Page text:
When Executive Chancellor Jones mentioned she'd be "all ears" if someone were to work on a fight song for Oaksterdam, we saw that as an opportunity.
Watch the Dartmouth Glee Club sing the fight song producer Taylor Quimby came up with for Oaksterdam, with a whole lot of music-writing help from the group's director, Louis Burkot.
One of my biggest opponents in the field of cannabis policy reform has told me that we’re not a real school until we have a fight song and a football team, so anyone out there who wants to work on that for me, I’m all ears.
"With respect to the business classes, we’re not trying to recreate the wheel. You still need to get an MBA if that’s the type of education you’re trying to achieve. What we’re here to do is teach you how to apply a business skill set to the cannabis industry.
You have social risk, political risk, but the hardest part is the legal risk. You’re up against the wall with not being able to actually deduct normal business costs and practices – overhead, things like rent and employees, that any normal business should be able to deduct, and so it’s up to you to understand how to navigate both the federal ridiculousness that’s currently going on with this federal versus state law issue, but also how to navigate your local community."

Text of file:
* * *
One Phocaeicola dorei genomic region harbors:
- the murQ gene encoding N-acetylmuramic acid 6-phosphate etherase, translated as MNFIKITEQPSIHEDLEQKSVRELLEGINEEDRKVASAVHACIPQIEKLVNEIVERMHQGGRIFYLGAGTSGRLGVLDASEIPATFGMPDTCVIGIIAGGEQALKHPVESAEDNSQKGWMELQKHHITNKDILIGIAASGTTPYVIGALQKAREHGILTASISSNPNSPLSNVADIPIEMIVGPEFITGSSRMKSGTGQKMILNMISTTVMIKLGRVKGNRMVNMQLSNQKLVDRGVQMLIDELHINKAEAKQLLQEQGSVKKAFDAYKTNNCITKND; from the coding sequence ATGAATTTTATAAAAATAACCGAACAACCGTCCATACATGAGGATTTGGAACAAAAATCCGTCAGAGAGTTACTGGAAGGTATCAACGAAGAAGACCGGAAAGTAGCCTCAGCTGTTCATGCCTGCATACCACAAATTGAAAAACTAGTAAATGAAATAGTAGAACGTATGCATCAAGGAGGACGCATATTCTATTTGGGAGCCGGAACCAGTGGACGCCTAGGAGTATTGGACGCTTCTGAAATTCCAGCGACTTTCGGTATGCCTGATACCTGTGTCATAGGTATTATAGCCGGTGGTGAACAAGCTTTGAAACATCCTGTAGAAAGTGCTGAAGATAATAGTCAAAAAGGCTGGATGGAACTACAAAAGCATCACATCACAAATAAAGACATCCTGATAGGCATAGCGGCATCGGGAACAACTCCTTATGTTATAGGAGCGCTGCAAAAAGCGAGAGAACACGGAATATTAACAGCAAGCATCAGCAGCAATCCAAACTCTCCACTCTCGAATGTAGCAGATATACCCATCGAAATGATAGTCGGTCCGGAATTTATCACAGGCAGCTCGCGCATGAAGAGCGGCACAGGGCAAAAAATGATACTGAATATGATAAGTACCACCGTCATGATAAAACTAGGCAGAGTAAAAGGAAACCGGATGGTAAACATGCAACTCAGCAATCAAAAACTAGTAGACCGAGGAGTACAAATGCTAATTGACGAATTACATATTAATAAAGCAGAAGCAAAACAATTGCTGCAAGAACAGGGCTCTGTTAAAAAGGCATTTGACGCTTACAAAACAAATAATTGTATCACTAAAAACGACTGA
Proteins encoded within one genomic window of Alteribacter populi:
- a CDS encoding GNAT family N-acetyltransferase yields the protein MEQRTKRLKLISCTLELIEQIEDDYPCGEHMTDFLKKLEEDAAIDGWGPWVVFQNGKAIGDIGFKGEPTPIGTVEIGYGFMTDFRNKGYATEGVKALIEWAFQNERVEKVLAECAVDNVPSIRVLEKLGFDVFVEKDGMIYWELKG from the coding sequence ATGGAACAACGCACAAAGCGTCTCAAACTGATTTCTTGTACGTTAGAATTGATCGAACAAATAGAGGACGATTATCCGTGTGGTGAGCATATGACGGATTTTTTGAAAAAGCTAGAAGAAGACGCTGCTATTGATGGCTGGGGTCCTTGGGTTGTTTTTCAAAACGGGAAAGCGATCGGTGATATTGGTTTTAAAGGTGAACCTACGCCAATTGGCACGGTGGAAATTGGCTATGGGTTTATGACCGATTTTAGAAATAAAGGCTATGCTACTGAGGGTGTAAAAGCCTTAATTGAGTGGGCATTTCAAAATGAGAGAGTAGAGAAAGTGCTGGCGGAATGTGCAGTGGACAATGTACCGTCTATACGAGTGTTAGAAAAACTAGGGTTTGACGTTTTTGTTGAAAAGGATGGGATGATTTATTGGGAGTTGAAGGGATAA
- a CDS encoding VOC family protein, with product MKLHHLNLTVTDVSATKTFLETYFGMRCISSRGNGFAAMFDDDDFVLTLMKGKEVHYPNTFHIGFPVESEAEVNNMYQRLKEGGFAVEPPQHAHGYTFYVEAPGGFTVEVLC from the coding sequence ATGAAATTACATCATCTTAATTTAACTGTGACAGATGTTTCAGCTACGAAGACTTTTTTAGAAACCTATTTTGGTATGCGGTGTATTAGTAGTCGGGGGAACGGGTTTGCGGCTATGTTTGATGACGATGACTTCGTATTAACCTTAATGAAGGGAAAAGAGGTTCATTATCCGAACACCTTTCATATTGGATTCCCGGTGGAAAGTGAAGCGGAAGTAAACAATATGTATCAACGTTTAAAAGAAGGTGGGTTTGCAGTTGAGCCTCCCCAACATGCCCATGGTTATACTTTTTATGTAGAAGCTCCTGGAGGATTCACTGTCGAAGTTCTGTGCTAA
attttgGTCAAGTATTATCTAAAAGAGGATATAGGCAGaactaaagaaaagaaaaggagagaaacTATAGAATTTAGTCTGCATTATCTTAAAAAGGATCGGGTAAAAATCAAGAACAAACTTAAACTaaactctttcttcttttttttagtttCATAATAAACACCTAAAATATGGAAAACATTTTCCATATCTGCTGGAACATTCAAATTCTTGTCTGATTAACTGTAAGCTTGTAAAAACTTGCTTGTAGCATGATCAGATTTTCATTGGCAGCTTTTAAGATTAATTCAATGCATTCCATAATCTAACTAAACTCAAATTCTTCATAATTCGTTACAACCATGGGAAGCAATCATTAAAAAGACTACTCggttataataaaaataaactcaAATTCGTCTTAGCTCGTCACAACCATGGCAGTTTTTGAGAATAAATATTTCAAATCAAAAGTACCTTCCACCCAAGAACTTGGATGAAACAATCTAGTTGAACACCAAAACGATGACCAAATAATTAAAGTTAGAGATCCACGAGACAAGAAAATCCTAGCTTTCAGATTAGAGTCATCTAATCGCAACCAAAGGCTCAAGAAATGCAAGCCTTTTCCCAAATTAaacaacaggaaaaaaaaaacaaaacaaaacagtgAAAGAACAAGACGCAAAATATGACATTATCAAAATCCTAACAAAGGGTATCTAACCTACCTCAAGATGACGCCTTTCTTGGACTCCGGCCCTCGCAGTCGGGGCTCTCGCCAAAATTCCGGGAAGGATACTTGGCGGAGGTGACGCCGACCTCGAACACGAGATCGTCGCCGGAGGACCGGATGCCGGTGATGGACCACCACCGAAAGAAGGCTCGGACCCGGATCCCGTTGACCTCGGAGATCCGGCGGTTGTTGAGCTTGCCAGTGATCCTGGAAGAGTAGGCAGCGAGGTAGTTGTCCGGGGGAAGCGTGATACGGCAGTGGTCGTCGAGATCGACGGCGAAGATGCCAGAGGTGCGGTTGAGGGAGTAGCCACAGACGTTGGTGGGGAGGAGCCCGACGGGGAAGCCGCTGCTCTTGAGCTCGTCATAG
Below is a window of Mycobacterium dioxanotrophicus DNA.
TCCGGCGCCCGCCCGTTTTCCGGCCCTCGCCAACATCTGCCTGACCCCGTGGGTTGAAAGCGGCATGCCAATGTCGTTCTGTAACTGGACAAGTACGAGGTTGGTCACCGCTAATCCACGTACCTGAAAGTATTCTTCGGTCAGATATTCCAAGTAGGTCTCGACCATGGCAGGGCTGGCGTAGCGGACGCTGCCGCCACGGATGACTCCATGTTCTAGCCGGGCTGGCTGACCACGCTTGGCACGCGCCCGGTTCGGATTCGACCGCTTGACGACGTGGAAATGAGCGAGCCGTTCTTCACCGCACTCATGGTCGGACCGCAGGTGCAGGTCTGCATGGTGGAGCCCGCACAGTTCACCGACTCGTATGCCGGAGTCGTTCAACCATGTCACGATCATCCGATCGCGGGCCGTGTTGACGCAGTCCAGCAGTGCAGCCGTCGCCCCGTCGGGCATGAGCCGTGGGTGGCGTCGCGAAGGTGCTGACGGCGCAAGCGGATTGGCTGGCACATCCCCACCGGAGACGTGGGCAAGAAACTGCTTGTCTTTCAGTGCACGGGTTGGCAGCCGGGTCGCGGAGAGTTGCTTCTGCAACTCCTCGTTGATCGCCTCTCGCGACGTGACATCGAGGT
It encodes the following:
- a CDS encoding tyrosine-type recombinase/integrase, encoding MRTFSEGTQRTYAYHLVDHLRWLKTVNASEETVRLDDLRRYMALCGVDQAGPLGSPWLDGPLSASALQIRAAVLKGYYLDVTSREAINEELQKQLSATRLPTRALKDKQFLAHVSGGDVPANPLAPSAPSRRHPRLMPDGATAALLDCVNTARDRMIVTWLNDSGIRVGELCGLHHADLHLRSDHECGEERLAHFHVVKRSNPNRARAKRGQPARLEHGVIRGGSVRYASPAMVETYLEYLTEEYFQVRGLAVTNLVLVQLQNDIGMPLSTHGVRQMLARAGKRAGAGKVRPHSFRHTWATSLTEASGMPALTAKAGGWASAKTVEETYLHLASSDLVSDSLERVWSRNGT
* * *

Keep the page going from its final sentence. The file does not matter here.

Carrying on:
"We at our school have a rule that the employees themselves actually voted on to say that they don’t want to allow people to work while they’re on edibles or right after they’ve dabbed, because it tends to kind of zonk you a little bit. However many of our employees happen to be patients, and so we don’t have a zero tolerance policy on cannabis but we do have a responsible use policy at the school."
"The first two classes are Politics and History, so you can understand how you got here, how we got here. And then your second class, Legal: Federal vs. State Law, followed up quickly by Civics – you very quickly understand that this is not for the faint-hearted. In fact this is for the very brave. We have had students over the years walk out after the first two hours because they’ve realized it’s not for them. But I’ve also found that the folks who come in just wanting to make money very quickly grow a heart. Because they realize who it is they’re helping, and it’s very hard to ignore that when it’s staring you in the face."
"We’ve had several conversations with different colleges over the years and quietly worked together on several different projects. Eventually, they will take on this curriculum, and I see Oaksterdam being positioned to supply the curriculum to these colleges rather than them write it from scratch. And so I completely expect as we move forward, to form alliances, work on curriculum together, and likely compete with one another in the future.
One of my biggest opponents in the field of cannabis policy reform has told me that we’re not a real school until we have a fight song and a football team, so anyone out there who wants to work on that for me, I’m all ears."